What is a terabyte?

What is the next power of 10 that is greater than a billion? That would be a trillion.

The prefix for a trillion is “tera”. A terabyte is 10 to the power of 12 bytes, represented in binary.

That means 1 terabyte (TB) is 1024 gigabytes. Most modern hard drives store half this amount of data. A terabyte, a trillion bytes, is a lot of information.

In recent years, manufacturers have started to release new computers with a one- or two-terabyte drive. It would be very difficult for any user to fill such a hard drive unless they are producing many hours of high definition video every day.

Remember that a standard floppy disk drive in the 1990s could only contain thousands of bytes. A CD-ROM can contain 700 megabytes and a DVD-ROM can contain 4.7 GB. But today’s hard drives can store trillions of bytes. A 1 terabyte drive can store 217 DVD-ROMs of data. We’ve come a long way.

What is a petabyte?

The next unit of storage to consider is what is known as a petabyte.

The prefix “peta” is the unit of measure for one quadrillion, or 10 to the power of 15.

Since this is 1,000 units of a trillion (tera), one petabyte is equal to 1,024 terabytes. That’s one quadrillion bytes.

You would think that this amount of information could never be used. Today, petabytes of information flow through computer systems and networks, hard as that may be to believe.

But consider the following petabyte-sized modern uses of technology:

  • Google processes more than 24 petabytes of information every day.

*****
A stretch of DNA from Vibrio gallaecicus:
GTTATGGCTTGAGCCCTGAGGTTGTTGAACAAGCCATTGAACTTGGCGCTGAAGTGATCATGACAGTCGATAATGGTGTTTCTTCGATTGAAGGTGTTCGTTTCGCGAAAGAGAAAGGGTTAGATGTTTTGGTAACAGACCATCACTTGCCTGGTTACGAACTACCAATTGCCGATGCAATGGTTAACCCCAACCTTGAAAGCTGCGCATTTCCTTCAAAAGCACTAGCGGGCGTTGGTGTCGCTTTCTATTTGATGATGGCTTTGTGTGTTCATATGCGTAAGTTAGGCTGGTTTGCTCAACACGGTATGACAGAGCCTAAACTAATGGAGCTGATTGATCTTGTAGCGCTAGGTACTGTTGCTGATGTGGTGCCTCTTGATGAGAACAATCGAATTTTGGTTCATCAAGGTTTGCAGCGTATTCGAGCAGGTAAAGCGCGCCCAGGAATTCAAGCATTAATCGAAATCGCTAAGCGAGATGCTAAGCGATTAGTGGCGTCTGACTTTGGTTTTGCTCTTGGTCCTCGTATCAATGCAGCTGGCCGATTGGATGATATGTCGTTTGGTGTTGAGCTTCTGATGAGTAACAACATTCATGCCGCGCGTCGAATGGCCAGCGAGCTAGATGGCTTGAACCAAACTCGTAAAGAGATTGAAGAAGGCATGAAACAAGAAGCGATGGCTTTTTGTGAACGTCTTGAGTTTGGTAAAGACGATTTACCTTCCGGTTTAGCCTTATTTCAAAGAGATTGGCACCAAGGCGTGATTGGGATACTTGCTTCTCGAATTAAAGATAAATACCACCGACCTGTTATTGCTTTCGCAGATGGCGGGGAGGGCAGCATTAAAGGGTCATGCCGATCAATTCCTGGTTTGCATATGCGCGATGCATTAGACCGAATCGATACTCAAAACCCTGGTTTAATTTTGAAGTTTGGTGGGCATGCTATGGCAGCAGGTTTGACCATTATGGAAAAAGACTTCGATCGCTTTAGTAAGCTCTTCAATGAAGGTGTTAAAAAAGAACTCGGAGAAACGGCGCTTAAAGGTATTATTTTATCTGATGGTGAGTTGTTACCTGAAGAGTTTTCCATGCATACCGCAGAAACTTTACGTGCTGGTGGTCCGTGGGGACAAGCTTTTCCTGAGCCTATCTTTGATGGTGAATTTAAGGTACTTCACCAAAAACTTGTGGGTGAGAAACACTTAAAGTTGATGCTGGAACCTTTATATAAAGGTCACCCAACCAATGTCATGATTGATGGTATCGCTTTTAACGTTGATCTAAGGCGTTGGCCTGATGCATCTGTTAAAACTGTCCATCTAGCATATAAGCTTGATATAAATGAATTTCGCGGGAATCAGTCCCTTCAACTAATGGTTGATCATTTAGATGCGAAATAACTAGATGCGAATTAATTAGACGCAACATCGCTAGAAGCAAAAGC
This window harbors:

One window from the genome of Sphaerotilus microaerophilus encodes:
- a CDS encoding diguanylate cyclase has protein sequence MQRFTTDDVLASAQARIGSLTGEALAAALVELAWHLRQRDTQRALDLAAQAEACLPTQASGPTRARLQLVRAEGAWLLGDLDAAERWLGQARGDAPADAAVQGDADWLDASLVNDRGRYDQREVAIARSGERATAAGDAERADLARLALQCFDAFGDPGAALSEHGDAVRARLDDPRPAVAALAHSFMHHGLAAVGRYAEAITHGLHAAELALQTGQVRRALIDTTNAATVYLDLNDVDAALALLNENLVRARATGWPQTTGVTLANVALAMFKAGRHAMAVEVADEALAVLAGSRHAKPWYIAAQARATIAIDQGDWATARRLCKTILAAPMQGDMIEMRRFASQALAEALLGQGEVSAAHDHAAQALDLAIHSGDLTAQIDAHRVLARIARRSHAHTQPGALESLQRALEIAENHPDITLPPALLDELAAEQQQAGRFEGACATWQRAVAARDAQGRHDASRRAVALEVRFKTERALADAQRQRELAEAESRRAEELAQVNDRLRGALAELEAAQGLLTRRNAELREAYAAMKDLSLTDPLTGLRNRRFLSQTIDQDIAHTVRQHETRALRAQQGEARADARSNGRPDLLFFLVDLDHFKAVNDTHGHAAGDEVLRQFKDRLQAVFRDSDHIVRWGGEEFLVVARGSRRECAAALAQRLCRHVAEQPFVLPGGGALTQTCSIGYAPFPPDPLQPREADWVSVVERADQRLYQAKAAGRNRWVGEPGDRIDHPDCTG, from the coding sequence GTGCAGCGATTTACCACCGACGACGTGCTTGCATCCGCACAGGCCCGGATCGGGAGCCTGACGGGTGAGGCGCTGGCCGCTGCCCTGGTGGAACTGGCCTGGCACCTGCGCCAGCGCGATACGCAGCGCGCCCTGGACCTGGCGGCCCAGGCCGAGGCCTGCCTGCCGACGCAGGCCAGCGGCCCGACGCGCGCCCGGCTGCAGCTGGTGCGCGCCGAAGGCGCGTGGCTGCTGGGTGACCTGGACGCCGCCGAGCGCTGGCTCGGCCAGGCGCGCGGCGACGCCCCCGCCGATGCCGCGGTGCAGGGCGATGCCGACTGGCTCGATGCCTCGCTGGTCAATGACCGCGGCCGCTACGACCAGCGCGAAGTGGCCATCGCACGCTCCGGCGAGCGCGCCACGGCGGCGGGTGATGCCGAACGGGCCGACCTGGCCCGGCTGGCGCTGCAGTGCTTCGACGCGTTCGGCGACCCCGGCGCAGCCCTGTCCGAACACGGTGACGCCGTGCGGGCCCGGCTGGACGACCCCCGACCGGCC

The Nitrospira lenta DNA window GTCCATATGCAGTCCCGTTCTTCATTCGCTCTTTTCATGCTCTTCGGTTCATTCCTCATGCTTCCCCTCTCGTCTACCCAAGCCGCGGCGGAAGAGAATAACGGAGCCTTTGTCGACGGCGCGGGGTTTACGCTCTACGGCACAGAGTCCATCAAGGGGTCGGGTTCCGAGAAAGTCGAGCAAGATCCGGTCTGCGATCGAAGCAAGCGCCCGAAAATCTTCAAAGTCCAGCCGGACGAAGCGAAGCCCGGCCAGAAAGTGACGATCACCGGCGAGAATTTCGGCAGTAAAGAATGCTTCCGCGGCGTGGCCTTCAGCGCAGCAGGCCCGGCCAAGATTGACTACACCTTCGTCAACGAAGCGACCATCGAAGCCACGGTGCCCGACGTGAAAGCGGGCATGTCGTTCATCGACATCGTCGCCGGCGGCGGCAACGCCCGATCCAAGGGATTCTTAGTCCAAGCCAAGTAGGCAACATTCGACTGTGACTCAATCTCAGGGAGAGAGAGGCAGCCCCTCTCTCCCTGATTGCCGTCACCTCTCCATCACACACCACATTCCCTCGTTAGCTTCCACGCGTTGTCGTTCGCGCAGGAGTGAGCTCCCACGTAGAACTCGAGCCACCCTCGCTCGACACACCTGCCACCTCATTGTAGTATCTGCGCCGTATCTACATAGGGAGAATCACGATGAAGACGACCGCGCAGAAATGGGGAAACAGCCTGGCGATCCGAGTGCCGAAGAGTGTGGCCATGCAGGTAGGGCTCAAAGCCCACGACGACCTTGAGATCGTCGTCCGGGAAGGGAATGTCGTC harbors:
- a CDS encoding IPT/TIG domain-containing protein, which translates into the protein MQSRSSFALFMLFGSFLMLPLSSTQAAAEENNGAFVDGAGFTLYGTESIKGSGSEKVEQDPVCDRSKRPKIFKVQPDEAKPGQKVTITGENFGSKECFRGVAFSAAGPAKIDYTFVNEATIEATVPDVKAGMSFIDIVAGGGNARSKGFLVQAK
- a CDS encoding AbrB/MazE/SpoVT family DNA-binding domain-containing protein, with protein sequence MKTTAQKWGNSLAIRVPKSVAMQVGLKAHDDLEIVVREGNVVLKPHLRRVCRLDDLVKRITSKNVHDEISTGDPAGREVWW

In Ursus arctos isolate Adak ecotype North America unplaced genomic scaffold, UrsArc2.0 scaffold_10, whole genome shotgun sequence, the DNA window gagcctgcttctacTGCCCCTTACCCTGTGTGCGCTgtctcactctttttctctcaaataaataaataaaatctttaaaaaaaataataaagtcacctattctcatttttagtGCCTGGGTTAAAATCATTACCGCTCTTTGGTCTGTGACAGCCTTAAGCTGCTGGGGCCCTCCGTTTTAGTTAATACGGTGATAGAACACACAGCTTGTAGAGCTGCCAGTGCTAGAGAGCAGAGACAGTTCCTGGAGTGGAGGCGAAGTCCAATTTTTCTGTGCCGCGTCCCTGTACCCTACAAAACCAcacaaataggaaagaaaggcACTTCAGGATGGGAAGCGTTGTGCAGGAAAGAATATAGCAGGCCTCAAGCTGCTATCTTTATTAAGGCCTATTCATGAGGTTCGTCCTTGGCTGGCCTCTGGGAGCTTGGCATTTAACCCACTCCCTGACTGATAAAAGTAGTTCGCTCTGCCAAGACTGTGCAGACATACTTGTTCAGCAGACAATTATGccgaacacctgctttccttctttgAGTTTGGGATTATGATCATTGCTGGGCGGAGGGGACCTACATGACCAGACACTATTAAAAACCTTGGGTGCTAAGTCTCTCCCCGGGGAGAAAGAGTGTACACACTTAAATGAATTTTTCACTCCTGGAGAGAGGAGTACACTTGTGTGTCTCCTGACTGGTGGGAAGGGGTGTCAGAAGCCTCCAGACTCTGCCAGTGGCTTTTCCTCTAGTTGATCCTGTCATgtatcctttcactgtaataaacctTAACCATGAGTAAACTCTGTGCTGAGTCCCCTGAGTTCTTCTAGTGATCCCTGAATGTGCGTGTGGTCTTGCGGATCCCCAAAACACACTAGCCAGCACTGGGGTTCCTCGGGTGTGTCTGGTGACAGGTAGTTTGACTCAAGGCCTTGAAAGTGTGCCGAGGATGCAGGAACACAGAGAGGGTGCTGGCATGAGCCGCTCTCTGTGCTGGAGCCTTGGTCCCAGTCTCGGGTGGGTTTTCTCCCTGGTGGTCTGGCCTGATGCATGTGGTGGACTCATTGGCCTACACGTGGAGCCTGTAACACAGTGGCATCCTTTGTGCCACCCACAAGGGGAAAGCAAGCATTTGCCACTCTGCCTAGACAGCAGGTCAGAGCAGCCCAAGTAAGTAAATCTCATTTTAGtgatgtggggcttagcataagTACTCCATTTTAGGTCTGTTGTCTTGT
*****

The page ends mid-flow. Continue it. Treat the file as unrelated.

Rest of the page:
• Cellular phone networks send more than 20 petabytes to and from users every day.
  • The Blue Waters supercomputer has more than 500 petabytes of tape storage.
  • The United States Library of Congress holds more than 7 petabytes of digital data in its archives.
  • World of Warcraft servers require more than 1.5 petabytes of storage space to run the online game.

The size of a petabyte is hard to wrap your head around, but once you consider the above scenarios, it becomes pretty obvious how much data is involved.

A single petabyte can contain more than 10,000 hours of television programming. If you filled an entire four-drawer file cabinet with documents filled with text, you could fit 20 million of those file cabinets into a petabyte.

In fact, you could store every written manuscript created by mankind since the beginning of recorded history in 50 petabytes.

That’s a lot of data.

Understanding Memory Terminology

It is important to understand the units of memory because today it is used everywhere where there is technology. Every time you buy a computer, a mobile phone or a tablet, the specifications are all written in terms of memory storage and how much data the technology can transmit.

If you understand all these terms, you will know how much better one computer is than another. You will understand how much better a 4G mobile network is than a 3G network. You’ll notice how much more you can store on a 1-terabyte memory card as opposed to a 500-megabyte memory card.

As technology advances, it is possible that there will be new units of memory to learn about. But for now, these terms are all you need to know.

And if you made it this far, check out an article we wrote about understand network transfer speeds, which consists of megabits per second, gigabits per second, etc. This will help you understand when your ISP tells you that your download speed is 15 MBps. Enjoying!